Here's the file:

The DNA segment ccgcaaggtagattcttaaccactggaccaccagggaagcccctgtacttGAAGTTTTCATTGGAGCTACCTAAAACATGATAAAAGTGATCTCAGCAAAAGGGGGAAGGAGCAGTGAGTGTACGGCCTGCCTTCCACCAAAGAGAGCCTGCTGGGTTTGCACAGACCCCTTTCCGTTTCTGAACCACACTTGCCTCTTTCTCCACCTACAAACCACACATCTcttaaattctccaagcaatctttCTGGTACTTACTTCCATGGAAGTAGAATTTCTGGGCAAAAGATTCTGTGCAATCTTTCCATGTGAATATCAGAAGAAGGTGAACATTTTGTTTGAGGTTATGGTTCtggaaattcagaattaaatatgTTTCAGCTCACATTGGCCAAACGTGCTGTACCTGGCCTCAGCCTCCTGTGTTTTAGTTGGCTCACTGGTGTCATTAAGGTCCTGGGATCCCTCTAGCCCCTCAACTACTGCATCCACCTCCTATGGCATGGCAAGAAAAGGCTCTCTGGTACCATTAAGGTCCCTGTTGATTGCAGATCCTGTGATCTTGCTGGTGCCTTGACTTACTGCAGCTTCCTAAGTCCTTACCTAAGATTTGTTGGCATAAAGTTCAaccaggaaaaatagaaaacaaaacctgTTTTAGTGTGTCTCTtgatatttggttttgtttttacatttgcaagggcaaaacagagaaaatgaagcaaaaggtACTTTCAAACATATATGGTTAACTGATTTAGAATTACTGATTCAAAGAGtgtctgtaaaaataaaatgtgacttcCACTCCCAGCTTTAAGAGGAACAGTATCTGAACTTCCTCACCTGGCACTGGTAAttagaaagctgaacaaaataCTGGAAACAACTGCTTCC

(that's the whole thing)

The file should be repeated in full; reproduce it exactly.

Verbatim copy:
The DNA segment ccgcaaggtagattcttaaccactggaccaccagggaagcccctgtacttGAAGTTTTCATTGGAGCTACCTAAAACATGATAAAAGTGATCTCAGCAAAAGGGGGAAGGAGCAGTGAGTGTACGGCCTGCCTTCCACCAAAGAGAGCCTGCTGGGTTTGCACAGACCCCTTTCCGTTTCTGAACCACACTTGCCTCTTTCTCCACCTACAAACCACACATCTcttaaattctccaagcaatctttCTGGTACTTACTTCCATGGAAGTAGAATTTCTGGGCAAAAGATTCTGTGCAATCTTTCCATGTGAATATCAGAAGAAGGTGAACATTTTGTTTGAGGTTATGGTTCtggaaattcagaattaaatatgTTTCAGCTCACATTGGCCAAACGTGCTGTACCTGGCCTCAGCCTCCTGTGTTTTAGTTGGCTCACTGGTGTCATTAAGGTCCTGGGATCCCTCTAGCCCCTCAACTACTGCATCCACCTCCTATGGCATGGCAAGAAAAGGCTCTCTGGTACCATTAAGGTCCCTGTTGATTGCAGATCCTGTGATCTTGCTGGTGCCTTGACTTACTGCAGCTTCCTAAGTCCTTACCTAAGATTTGTTGGCATAAAGTTCAaccaggaaaaatagaaaacaaaacctgTTTTAGTGTGTCTCTtgatatttggttttgtttttacatttgcaagggcaaaacagagaaaatgaagcaaaaggtACTTTCAAACATATATGGTTAACTGATTTAGAATTACTGATTCAAAGAGtgtctgtaaaaataaaatgtgacttcCACTCCCAGCTTTAAGAGGAACAGTATCTGAACTTCCTCACCTGGCACTGGTAAttagaaagctgaacaaaataCTGGAAACAACTGCTTCC